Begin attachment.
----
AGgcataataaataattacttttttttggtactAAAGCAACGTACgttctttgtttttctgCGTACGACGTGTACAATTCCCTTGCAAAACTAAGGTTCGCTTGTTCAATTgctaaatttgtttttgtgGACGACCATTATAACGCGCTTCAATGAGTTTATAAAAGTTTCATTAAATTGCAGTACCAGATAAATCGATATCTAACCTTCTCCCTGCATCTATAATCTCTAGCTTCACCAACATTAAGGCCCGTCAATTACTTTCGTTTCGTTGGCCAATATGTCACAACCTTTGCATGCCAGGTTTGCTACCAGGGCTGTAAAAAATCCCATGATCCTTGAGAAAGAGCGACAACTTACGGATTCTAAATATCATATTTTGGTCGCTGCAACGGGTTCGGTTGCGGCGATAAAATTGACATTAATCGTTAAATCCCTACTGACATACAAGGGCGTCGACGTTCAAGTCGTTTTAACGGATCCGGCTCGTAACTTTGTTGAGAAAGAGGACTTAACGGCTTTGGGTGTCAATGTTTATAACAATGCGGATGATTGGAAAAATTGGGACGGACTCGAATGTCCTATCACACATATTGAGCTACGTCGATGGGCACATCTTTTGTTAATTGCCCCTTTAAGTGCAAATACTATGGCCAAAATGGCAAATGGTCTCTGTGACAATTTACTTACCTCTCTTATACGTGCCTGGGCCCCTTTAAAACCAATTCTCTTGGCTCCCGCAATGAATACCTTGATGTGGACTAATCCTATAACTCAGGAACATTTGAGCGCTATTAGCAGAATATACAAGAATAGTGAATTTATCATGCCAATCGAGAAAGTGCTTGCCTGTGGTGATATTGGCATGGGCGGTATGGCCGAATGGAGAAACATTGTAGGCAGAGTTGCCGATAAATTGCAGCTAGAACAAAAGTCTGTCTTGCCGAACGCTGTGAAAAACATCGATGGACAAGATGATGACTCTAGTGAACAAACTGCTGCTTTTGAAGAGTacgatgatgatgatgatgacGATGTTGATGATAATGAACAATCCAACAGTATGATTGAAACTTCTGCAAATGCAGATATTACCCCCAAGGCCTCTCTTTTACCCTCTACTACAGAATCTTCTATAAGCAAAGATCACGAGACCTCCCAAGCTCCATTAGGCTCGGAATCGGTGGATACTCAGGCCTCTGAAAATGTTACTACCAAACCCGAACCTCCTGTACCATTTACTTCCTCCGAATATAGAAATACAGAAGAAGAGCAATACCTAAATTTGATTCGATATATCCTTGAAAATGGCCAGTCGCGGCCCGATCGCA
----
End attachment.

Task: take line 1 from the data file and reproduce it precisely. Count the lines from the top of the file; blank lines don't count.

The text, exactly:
AGgcataataaataattacttttttttggtactAAAGCAACGTACgttctttgtttttctgCGTACGACGTGTACAATTCCCTTGCAAAACTAAGGTTCGCTTGTTCAATTgctaaatttgtttttgtgGACGACCATTATAACGCGCTTCAATGAGTTTATAAAAGTTTCATTAAATTGCAGTACCAGATAAATCGATATCTAACCTTCTCCCTGCATCTATAATCTCTAGCTTCACCAACATTAAGGCCCGTCAATTACTTTCGTTTCGTTGGCCAATATGTCACAACCTTTGCATGCCAGGTTTGCTACCAGGGCTGTAAAAAATCCCATGATCCTTGAGAAAGAGCGACAACTTACGGATTCTAAATATCATATTTTGGTCGCTGCAACGGGTTCGGTTGCGGCGATAAAATTGACATTAATCGTTAAATCCCTACTGACATACAAGGGCGTCGACGTTCAAGTCGTTTTAACGGATCCGGCTCGTAACTTTGTTGAGAAAGAGGACTTAACGGCTTTGGGTGTCAATGTTTATAACAATGCGGATGATTGGAAAAATTGGGACGGACTCGAATGTCCTATCACACATATTGAGCTACGTCGATGGGCACATCTTTTGTTAATTGCCCCTTTAAGTGCAAATACTATGGCCAAAATGGCAAATGGTCTCTGTGACAATTTACTTACCTCTCTTATACGTGCCTGGGCCCCTTTAAAACCAATTCTCTTGGCTCCCGCAATGAATACCTTGATGTGGACTAATCCTATAACTCAGGAACATTTGAGCGCTATTAGCAGAATATACAAGAATAGTGAATTTATCATGCCAATCGAGAAAGTGCTTGCCTGTGGTGATATTGGCATGGGCGGTATGGCCGAATGGAGAAACATTGTAGGCAGAGTTGCCGATAAATTGCAGCTAGAACAAAAGTCTGTCTTGCCGAACGCTGTGAAAAACATCGATGGACAAGATGATGACTCTAGTGAACAAACTGCTGCTTTTGAAGAGTacgatgatgatgatgatgacGATGTTGATGATAATGAACAATCCAACAGTATGATTGAAACTTCTGCAAATGCAGATATTACCCCCAAGGCCTCTCTTTTACCCTCTACTACAGAATCTTCTATAAGCAAAGATCACGAGACCTCCCAAGCTCCATTAGGCTCGGAATCGGTGGATACTCAGGCCTCTGAAAATGTTACTACCAAACCCGAACCTCCTGTACCATTTACTTCCTCCGAATATAGAAATACAGAAGAAGAGCAATACCTAAATTTGATTCGATATATCCTTGAAAATGGCCAGTCGCGGCCCGATCGCA